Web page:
Today, spend some time reflecting on the effect of your witness of faith on the world around you. Think about ways that your faith already affects those around you. Ask God to open your eyes so that you can see how your witness goes out. Most of all, recognize that you do indeed play a vital role in the renewal of the Church. Rejoice in this, and continue to renew the Church simply by being who you are in Christ and where Christ has put you.

"Lord, thank you for this faith that you have given me. Help me continue to live in a way that renews your Church."

Psalm 90:3-5, 12-14, 17
Matthew 24:42-51



Saint Paul says at the end of today's 1st Holy Scripture: "Now may God himself, our Father, and our Lord Jesus direct our way to you, and may the Lord make you increase
and abound in love for one another and for as to strengthen your hearts,
to be blameless in holiness before our God and Father
at the coming of our Lord Jesus with all his holy ones." Keep in mind, that when we are reading these Holy Scriptures, this is what is going through my mind....these words were written with blood. Saint Paul would die for these words written, and soon, we will hear from our Lord Jesus, whose words are written with blood, for He did not write anything with a pen.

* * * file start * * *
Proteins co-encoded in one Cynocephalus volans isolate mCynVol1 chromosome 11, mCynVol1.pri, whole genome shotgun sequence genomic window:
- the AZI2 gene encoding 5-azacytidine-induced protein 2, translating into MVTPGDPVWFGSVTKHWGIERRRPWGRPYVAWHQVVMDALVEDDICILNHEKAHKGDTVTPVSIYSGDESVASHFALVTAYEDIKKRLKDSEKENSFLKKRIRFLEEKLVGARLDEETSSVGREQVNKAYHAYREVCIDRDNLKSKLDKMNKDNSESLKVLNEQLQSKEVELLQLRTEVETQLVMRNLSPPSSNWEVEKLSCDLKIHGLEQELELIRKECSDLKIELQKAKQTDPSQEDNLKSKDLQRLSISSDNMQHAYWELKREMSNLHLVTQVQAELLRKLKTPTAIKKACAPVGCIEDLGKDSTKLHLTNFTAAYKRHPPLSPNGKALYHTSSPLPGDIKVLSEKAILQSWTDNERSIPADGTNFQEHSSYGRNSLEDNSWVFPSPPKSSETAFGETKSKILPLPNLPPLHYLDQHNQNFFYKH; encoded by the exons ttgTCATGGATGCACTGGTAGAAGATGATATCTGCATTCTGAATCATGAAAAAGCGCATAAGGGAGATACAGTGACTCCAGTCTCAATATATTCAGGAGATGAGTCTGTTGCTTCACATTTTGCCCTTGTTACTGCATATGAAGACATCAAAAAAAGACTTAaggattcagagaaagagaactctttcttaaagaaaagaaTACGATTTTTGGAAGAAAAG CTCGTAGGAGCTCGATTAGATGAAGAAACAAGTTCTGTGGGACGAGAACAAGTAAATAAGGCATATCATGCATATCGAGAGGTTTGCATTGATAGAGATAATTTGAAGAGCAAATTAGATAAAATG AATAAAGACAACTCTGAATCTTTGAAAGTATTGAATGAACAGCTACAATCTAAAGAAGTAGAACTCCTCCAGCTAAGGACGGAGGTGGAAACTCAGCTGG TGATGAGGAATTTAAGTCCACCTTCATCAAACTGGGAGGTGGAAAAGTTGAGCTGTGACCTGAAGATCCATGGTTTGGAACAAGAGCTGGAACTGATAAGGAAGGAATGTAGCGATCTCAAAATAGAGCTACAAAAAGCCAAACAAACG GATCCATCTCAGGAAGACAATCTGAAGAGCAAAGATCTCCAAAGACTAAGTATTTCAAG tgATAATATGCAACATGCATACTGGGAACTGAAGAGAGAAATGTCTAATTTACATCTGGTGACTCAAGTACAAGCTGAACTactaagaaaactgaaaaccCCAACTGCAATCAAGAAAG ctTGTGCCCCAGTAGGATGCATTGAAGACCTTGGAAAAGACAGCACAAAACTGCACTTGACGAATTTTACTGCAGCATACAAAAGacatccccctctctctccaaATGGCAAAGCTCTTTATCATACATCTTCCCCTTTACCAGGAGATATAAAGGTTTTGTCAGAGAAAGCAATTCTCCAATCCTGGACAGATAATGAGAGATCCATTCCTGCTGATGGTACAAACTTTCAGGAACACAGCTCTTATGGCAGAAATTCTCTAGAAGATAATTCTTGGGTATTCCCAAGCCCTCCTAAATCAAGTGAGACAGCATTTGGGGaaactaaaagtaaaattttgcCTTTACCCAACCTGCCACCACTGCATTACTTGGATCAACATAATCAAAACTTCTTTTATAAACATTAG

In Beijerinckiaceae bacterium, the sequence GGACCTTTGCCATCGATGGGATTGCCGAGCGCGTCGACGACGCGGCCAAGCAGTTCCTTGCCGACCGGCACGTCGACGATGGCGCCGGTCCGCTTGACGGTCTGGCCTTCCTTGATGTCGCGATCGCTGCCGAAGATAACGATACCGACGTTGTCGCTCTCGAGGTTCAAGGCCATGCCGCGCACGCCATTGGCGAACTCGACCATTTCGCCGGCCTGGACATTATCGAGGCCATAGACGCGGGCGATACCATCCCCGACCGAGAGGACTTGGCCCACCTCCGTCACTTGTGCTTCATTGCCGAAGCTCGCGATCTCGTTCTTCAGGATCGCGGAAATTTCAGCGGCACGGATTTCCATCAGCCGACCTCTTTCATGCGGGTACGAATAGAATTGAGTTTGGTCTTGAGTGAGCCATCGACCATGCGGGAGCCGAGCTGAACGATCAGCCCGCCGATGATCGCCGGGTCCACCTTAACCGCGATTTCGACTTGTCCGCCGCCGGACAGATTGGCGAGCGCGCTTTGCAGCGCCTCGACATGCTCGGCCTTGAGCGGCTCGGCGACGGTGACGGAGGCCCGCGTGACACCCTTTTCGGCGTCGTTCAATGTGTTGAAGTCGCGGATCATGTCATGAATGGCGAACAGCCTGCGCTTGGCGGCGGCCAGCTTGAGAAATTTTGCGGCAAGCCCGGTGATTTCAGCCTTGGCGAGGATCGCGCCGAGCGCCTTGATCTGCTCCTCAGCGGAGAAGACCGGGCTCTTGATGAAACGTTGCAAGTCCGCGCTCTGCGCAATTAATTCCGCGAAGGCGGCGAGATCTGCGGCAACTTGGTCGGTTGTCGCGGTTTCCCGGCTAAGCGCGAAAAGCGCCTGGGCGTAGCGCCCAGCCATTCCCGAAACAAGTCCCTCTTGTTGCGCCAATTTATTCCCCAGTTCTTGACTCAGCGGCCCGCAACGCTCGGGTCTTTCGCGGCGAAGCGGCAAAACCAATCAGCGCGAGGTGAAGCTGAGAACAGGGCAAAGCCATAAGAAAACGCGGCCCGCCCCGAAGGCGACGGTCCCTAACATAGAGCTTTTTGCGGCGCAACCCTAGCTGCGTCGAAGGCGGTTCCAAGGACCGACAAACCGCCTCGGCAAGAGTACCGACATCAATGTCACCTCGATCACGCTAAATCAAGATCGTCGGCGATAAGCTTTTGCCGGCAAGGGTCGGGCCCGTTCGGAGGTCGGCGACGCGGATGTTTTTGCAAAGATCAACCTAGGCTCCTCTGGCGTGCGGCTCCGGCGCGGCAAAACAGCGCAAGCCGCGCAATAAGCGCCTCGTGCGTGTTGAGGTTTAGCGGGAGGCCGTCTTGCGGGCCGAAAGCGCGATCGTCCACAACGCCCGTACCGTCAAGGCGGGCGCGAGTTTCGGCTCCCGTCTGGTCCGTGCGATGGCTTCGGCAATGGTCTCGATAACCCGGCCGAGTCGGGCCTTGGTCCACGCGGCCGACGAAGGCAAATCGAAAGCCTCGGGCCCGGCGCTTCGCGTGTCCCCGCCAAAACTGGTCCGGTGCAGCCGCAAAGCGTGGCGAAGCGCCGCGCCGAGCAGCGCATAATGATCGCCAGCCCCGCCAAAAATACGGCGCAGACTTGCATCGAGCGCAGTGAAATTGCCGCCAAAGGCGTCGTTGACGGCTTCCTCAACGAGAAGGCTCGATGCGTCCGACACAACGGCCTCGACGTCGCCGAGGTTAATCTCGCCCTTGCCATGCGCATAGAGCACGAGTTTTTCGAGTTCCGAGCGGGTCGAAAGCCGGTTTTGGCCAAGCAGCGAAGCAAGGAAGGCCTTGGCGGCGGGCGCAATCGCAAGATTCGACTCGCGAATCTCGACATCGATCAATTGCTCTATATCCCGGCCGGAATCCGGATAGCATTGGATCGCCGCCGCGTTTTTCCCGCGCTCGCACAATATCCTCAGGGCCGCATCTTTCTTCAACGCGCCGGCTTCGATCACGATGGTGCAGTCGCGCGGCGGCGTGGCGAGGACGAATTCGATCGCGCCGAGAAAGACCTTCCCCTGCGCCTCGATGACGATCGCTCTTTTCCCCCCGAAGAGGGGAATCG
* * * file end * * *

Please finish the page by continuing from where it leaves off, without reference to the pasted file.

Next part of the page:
First we pray " Fill us with your love, O Lord, and we will sing for joy! Teach us to number our days aright, that we may gain wisdom of heart." The end days are being talked about in Holy Scripture, and hopefully what is ending soon, is evil in our soul, so we can be blameless when presented to the Lord.

In comes the Lord, our Lord, King, and master, "Who, then, is the faithful and prudent servant, whom the master has put in charge of his household